What happened at UNC is an embarrassment- but it's really just the logical end of the function colleges now serve. They don't exist to educate (although they focus a ton of effort on maintaining that myth) - they exist to hand out papers required for employment for many jobs in America. The entire system is broken; tragically I doubt most people will realize how broken until bridges and buildings start falling down. By that point it will probably be too late to fix.
 

Newhouser

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Colleges in general have watered down the value of degrees. I work with a guy who I would say is the best engineer and most intelligent person I've ever worked with. He and I have been recruiting at northeastern colleges the last two months; at his alma mater I noticed that literally nobody had a GPA below 3.5, and most were 3.9ish. I asked him what his was 25 years ago, and it was a 3.3. It's extremely doubtful that students today are that much better - colleges have massively inflated grades. With the graduation rates at some schools now, it looks like it's impossible to flunk out - the only way to get booted is if you stop paying the college your semi-annual tribute.

What happened at UNC is an embarrassment- but it's really just the logical end of the function colleges now serve. They don't exist to educate (although they focus a ton of effort on maintaining that myth) - they exist to hand out papers required for employment for many jobs in America. The entire system is broken; tragically I doubt most people will realize how broken until bridges and buildings start falling down. By that point it will probably be too late to fix.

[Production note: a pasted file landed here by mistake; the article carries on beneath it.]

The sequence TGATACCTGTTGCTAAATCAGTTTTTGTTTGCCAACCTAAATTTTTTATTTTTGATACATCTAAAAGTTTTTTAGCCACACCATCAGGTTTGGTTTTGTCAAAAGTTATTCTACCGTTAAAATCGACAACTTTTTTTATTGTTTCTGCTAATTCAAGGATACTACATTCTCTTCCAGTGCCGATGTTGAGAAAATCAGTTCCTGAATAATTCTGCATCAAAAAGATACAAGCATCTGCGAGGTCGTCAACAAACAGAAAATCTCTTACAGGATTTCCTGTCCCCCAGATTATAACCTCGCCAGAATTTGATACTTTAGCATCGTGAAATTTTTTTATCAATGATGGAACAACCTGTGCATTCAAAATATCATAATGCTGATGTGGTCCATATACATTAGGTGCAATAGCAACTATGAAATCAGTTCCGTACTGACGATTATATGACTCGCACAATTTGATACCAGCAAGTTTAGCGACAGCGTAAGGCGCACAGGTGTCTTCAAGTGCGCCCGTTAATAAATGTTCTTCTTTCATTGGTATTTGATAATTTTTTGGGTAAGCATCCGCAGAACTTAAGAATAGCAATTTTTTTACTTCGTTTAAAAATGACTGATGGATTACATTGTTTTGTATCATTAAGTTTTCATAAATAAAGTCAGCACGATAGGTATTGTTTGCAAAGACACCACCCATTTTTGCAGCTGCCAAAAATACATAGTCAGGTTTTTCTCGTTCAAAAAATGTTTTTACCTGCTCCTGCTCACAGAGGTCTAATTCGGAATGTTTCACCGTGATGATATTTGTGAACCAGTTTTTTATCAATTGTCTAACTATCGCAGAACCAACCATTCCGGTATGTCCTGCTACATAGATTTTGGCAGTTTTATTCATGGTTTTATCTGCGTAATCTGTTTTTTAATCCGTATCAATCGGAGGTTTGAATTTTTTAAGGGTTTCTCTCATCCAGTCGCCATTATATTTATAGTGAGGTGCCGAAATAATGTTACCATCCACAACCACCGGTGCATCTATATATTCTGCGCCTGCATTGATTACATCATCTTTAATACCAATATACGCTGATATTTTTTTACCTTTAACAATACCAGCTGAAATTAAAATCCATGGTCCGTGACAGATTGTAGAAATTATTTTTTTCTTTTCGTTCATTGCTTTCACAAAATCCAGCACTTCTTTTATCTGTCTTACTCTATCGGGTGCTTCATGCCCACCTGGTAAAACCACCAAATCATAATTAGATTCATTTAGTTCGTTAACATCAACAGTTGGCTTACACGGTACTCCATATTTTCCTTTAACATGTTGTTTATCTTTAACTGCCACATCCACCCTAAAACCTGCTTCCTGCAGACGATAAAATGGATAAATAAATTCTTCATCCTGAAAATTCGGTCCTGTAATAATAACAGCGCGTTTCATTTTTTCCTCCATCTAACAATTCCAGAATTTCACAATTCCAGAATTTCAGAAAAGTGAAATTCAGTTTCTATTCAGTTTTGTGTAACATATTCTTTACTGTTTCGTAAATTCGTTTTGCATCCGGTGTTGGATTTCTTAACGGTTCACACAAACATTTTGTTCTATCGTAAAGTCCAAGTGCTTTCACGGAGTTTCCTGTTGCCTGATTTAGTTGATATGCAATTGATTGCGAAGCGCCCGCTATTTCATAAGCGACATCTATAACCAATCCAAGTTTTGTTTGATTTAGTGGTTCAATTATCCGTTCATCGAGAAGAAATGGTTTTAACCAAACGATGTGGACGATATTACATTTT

Same thing happening at a lot of high schools too. The everybody gets a trophy mindset is not limited to the athletic arena.
 

Hoo's That

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So where does that money currently go?
Most of the donated athletic money goes toward the grants-in-aid. Each semester, the UVa Bursar sends a bill to the Virginia Athletics Foundation (our boosters) for the tuition, fees, and books for the athletes getting grants-in-aid, as well as the room & board for athletes living in the dorms and not eating at the training tables. That's a couple of million when you start adding things up. Donated money also goes towards making the locker rooms nice, etc. Money from the conference (TV revenues, NCAA participation money, etc.) goes toward running the athletic department, like for salaries and paying the expenses of teams when they travel. Yes, there are games played by the state schools to fund literally or figuratively athletics. The biggest benefit is charging some athletes the in-state tuition rate when they're really out-of-state students. That is usually done for athletes getting partial scholarships.